Consumer law involves all of the regulations and statutes that seek to create a more equitable balance for buyers in the marketplace and prevent sellers from using dishonest tactics. A consumer is any individual who purchases goods or services, which may be sold by manufacturers, wholesalers, or retailers.
Consumer laws also state that the underlying good must fit a particular purpose, including any particular service that is mentioned to the consumer by the seller. These laws cover the good’s appearance, safety, and durability. The good purchased, according to consumer laws, must meet the advertised description in which the good is marketed or packaged.
The goal of consumer protection laws is to place consumers, who are average citizens engaging in business deals such as buying goods or borrowing money, on an even par with companies or citizens who regularly engage in business. Historically, consumer transactions—purchases of goods or services for personal, family, or household use—were presumed fair because it was assumed that buyers and sellers bargained from equal positions.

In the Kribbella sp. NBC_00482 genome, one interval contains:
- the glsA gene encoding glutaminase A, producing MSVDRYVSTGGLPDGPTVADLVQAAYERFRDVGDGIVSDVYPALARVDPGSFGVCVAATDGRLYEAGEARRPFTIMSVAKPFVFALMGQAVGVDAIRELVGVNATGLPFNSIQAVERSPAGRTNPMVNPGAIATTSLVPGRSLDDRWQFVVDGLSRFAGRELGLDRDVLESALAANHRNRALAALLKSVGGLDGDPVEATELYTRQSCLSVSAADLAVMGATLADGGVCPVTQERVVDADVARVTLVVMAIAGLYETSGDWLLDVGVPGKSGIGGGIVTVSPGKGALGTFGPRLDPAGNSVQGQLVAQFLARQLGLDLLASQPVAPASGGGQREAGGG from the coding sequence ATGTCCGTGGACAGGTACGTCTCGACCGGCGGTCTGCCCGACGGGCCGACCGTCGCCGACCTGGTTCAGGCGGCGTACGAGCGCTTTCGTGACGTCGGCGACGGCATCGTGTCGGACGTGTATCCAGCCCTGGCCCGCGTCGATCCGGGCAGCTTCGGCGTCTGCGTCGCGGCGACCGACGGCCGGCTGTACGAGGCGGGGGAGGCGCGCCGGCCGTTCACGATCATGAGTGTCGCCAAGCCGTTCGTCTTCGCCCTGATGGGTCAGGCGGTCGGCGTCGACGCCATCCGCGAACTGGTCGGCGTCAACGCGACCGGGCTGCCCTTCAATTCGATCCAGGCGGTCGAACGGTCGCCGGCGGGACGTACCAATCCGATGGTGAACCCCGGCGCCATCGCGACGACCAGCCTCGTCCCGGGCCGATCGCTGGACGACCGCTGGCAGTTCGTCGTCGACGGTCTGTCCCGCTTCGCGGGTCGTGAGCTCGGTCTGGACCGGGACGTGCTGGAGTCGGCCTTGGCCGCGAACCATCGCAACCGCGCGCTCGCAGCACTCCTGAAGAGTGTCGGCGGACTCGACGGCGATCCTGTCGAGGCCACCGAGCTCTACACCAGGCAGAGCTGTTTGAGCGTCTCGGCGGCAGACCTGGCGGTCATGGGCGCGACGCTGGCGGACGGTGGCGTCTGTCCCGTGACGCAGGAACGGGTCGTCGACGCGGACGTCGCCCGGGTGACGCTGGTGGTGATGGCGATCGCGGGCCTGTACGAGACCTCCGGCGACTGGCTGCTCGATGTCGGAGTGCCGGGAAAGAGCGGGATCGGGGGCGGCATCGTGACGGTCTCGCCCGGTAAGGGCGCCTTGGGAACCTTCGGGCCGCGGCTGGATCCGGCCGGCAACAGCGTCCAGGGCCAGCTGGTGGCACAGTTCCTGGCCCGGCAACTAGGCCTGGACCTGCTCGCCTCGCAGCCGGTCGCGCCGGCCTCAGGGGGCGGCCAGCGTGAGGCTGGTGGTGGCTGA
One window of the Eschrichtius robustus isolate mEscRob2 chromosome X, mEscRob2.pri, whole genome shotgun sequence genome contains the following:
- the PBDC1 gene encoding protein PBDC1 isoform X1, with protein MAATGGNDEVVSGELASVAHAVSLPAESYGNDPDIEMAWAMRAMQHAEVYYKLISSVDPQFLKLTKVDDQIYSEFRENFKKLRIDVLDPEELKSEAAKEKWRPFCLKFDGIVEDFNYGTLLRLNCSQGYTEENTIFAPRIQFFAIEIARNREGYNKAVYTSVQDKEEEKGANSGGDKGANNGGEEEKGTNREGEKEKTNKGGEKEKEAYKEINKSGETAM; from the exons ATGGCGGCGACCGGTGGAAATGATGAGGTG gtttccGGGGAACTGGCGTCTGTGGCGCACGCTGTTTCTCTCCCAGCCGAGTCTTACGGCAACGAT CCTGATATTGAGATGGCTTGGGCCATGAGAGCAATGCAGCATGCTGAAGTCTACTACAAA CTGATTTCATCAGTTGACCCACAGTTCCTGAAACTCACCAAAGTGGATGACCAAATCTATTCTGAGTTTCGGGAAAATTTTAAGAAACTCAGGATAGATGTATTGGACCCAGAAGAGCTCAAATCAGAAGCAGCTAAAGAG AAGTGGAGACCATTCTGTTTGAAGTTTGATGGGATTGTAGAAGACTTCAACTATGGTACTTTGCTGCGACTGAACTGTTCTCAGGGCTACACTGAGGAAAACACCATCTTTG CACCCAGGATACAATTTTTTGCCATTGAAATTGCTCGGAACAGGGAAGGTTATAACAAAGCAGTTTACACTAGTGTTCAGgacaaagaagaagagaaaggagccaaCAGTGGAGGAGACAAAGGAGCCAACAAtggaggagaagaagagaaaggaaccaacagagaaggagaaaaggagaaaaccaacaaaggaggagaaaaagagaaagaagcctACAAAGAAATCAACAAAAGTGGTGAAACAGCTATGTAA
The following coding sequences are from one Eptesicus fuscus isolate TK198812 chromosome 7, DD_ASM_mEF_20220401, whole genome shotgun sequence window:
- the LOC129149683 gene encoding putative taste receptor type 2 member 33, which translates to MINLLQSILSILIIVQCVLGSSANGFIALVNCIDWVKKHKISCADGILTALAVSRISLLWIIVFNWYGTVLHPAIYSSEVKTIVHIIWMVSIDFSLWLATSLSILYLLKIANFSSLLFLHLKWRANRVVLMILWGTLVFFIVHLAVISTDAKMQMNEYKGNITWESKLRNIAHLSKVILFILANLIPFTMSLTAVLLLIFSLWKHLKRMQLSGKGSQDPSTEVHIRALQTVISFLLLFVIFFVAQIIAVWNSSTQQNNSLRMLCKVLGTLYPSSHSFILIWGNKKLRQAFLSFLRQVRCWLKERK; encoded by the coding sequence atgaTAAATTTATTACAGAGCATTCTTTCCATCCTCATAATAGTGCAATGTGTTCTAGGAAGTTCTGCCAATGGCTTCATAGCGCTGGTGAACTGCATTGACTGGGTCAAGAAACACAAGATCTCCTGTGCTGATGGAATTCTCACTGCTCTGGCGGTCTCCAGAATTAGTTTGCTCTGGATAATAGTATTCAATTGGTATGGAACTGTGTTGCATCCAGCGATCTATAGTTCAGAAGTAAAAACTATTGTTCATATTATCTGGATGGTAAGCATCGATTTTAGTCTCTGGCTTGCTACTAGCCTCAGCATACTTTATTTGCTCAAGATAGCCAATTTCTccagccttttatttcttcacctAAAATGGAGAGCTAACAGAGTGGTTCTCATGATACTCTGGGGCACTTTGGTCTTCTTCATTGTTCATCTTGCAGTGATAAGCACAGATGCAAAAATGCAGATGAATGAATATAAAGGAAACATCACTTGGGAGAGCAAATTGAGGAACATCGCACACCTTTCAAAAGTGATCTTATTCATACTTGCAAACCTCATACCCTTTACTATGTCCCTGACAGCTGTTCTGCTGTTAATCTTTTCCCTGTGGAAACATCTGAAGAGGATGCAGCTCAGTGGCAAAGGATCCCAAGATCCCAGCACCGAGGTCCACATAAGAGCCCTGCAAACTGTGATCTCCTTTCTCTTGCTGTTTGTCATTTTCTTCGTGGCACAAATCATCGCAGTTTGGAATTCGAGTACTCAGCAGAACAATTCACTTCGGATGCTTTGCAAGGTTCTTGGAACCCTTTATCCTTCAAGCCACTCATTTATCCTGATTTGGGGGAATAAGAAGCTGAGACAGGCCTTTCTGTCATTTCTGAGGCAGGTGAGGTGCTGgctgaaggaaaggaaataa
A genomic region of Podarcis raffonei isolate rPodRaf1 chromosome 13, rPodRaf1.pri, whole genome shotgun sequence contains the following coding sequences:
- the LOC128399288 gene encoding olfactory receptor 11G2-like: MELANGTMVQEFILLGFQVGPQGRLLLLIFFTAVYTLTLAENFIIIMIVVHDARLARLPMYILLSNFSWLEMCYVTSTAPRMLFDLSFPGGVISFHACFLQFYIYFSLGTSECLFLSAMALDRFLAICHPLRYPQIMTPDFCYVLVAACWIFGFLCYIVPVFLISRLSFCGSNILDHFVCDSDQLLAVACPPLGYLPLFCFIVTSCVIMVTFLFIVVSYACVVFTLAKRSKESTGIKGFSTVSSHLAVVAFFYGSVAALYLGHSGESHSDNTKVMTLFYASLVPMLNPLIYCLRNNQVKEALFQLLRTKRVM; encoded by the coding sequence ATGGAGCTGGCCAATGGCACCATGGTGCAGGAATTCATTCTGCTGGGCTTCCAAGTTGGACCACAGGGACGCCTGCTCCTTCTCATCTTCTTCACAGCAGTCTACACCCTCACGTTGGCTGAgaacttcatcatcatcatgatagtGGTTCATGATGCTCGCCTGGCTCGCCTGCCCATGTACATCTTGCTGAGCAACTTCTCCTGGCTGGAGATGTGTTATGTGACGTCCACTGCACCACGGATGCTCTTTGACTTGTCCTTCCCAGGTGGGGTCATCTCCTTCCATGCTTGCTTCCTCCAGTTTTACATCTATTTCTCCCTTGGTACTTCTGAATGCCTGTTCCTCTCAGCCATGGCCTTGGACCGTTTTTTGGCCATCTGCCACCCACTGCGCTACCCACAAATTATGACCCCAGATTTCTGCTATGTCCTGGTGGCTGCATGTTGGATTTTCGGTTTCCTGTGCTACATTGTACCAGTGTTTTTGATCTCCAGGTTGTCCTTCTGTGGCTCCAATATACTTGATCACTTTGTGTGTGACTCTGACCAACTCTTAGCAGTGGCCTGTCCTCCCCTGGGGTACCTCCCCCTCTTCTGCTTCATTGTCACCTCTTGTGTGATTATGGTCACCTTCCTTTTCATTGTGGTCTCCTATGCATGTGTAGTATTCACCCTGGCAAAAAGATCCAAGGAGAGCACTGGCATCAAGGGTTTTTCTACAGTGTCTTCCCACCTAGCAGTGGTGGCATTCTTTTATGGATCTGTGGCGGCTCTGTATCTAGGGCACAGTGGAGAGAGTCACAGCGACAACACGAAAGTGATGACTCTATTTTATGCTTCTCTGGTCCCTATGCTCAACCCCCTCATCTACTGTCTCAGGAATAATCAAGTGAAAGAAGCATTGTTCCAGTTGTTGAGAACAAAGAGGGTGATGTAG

The Federal Trade Commission (FTC) is the main federal agency enforcing consumer protection laws. The FTC uses what it calls “industry guides” and trade regulations to define what “unfair or deceptive” trade practices are.
Other organizations that promote consumer protection include government organizations and self-regulating business organizations such as consumer protection agencies and organizations, the Federal Trade Commission, ombudsmen, Better Business Bureaus, etc.